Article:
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CAUT Bulletin Archives

September 2000

Trent Case Goes to Court

An action brought by Trent faculty members against Trent University's Board of Governors goes to court on Sept. 18 in Toronto. The faculty members are asking the court to quash a board decision to consolidate the university on its suburban campus and close its downtown colleges. The board decision was taken in Nov. 1999, just three days after Trent's senate had voted against any sale or closure of its colleges.

The hearing for the judicial review will be before three Ontario Divisional Court judges. CAUT legal staff are helping with the case, in collaboration with the Toronto law firm Torys, with John Laskin as Senior Counsel.

"Our case is based on the fact that the Trent University Act gives the senate exclusive authority over the educational policy of the university, " Laskin said. "Closing the downtown colleges will have a profound impact on that policy."

The consolidation plan is part of a capital development strategy approved at Trent president Bonnie Patterson's urging. Patterson cited the pressure of a deadline for applying for Ontario Superbuild funds.

The strategy proposed a sweeping physical centralization that would drastically alter Trent's college-based set up. In addition to selling off the downtown colleges (Trent's oldest, and a base for the humanities and the arts), and relocating their departments and staff at the main Symons campus, the plan called for expanded science facilities, the creation of "smart" teaching space, and commercially managed student residences to handle predicted enrolment growth. The plan was developed by a special task force and presented to the university community only weeks before the board was required to approve any application for Superbuild funds.

Prior to the board vote, Patterson had asked for the senate's endorsement. The senate passed a motion against including in Trent's Superbuild application any plan based on "either a change of location or a net reduction of facilities at any downtown or Symons campus college." The motion underlined the "integral" importance of the college system to Trent's mission and cited senate's statutory authority under the Trent Act to determine educational policy.

The university has been badly divided as a result of the Patterson plan. "There are serious disagreements in the university about the president's plan, including about the financial implications," said Trent faculty member Graham Cogley. Cogley, a physical geographer based on the Symons campus, is part of a wider faculty group supporting the application for judicial review, filed at the beginning of this year.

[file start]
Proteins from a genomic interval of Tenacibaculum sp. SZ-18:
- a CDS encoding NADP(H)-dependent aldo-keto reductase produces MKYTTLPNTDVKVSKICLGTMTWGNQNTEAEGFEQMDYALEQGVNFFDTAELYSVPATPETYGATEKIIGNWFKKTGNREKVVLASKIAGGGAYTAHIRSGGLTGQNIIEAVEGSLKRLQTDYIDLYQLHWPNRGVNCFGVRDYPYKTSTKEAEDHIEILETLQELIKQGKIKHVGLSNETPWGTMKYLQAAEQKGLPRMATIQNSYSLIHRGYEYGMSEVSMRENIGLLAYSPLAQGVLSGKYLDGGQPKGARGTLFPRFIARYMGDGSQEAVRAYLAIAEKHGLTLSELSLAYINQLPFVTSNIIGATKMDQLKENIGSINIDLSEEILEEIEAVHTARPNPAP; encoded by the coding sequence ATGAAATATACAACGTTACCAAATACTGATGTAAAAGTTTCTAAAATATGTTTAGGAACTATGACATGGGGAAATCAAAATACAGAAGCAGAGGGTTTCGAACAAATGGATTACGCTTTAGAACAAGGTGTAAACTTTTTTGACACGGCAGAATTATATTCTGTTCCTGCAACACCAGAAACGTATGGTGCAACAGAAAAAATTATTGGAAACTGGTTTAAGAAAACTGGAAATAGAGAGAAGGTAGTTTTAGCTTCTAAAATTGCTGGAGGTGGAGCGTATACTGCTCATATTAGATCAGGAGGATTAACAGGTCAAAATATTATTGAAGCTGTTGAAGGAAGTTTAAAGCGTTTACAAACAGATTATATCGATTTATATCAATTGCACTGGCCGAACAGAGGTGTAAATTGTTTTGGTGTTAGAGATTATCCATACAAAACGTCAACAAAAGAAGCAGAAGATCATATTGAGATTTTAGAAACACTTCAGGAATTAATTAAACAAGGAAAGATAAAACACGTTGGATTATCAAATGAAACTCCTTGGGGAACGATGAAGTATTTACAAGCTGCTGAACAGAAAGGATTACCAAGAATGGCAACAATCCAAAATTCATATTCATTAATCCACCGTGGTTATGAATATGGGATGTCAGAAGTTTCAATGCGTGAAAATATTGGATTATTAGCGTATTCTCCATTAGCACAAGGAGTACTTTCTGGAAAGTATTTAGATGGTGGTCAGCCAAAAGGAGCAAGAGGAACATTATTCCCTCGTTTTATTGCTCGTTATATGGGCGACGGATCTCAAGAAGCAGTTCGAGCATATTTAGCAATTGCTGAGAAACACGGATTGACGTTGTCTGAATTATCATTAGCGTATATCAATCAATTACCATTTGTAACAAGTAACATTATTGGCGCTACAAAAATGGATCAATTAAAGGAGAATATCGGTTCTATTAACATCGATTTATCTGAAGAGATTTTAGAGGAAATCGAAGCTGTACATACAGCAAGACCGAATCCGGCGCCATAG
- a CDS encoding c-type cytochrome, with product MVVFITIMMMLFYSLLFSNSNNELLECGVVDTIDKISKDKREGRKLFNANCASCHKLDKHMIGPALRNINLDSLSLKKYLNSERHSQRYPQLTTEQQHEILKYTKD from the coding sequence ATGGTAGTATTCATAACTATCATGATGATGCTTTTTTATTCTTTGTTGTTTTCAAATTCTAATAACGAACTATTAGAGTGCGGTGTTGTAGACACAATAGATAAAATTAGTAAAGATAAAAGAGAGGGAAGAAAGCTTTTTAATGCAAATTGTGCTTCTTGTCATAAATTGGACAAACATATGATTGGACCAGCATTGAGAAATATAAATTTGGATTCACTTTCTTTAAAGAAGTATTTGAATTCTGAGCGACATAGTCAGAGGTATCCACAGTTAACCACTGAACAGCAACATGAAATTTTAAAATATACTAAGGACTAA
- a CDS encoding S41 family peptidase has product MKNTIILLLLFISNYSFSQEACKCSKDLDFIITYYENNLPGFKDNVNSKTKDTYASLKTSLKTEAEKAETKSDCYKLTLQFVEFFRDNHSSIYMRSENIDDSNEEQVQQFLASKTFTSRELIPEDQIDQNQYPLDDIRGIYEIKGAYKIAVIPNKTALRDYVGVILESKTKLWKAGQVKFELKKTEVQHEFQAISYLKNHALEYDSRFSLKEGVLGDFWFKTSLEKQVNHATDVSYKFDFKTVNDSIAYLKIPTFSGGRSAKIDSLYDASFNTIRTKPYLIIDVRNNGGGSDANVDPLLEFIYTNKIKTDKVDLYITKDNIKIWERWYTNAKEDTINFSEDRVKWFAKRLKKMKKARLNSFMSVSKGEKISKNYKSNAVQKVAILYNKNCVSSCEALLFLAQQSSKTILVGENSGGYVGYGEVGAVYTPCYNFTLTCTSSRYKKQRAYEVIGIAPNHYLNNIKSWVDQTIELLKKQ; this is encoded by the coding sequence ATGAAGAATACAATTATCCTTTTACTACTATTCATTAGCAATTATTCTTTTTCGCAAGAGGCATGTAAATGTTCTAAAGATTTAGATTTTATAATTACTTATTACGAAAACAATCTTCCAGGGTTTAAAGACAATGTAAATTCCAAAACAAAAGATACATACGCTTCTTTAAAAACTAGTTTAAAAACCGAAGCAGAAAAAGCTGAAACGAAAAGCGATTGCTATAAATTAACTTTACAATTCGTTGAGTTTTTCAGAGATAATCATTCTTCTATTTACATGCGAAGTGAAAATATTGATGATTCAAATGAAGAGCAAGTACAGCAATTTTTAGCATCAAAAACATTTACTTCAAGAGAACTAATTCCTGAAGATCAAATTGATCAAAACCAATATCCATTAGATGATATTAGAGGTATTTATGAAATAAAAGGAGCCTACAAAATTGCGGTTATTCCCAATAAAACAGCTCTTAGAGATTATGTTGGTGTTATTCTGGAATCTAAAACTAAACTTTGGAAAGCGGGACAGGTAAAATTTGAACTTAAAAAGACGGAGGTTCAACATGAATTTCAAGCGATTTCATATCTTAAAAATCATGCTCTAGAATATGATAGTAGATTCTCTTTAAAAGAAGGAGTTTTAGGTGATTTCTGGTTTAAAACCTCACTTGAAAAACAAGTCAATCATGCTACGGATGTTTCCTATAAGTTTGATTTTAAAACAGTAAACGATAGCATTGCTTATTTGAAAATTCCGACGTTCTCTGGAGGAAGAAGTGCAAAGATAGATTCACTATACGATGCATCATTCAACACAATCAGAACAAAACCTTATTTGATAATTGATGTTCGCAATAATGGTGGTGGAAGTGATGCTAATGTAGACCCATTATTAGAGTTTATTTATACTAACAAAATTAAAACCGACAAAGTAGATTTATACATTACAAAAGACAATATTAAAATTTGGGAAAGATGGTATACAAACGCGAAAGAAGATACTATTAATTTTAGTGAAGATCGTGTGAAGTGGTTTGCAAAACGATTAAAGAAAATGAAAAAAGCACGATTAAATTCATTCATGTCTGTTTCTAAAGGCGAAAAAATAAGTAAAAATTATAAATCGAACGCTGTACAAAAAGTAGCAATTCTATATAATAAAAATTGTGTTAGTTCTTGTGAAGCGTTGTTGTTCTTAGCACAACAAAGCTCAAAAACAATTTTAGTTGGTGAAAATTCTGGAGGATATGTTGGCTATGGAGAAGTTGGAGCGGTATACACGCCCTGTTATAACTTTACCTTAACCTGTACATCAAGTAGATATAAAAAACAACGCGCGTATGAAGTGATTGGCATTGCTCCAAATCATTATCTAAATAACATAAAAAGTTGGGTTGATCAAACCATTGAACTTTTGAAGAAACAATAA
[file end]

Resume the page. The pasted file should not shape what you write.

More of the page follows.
And while the Patterson plan has support among many sectors of the faculty, there is equally strong op-
position. Some are anxious to preserve the educational role of the colleges, others are worried about the academic implications for the future of the humanities and performing arts. The haste with which the plan was developed has left some concerned that the financial implications have not been properly thought through. Others are outraged the president would choose to disregard the will of the senate on a matter of such importance to the future of the university.

"The issues have not been properly debated and alternatives have not been properly examined," Cogley said. "There is a lot of concern about the way the president and board have proceeded."

There have been several public meetings and student protests. In January, a town-gown coalition including alumni and downtown merchants brought the issue to City Hall. Many alumni are particularly bitter about the way their interests have been disregarded and have stopped contributing to the current fund-raising campaign.

According to Andrew Wernick, one of the faculty applicants in the case, there were several efforts to find a compromise, or a better way of proceeding, both before and after the November board meeting, but these were turned down.

A letter was sent to the Ontario government asking that the consolidation aspect of the Superbuild application be separated off, pending further consideration.

"We only started the legal action when it became clear that there was no hope of meaningful dialogue," Wernick said. "We always hoped the president would change course and opt for an open planning process with proper senate involvement. We still do."

At its June 2000 executive meeting, CAUT voted to provide legal assistance for the application for judicial review. "The Trent board's action in disregarding senate on such an important matter sets a bad precedent for all Canadian universities," said CAUT president Tom Booth.

"Internal issues of academic direction and educational philosophy are for Trent to work out. But universities are not business corporations or dictatorships and the norms and procedures of academic governance must be followed," he said. "Several universities face a similar situation, where a president tries to use executive or board authority to push through a planning scheme with real implications for academic direction. It's a disastrous trend and needs to be stopped."

President Patterson, whose background is in business studies and "change management" and who is a former head of Council of Ontario Universities, began her term at Trent two years ago.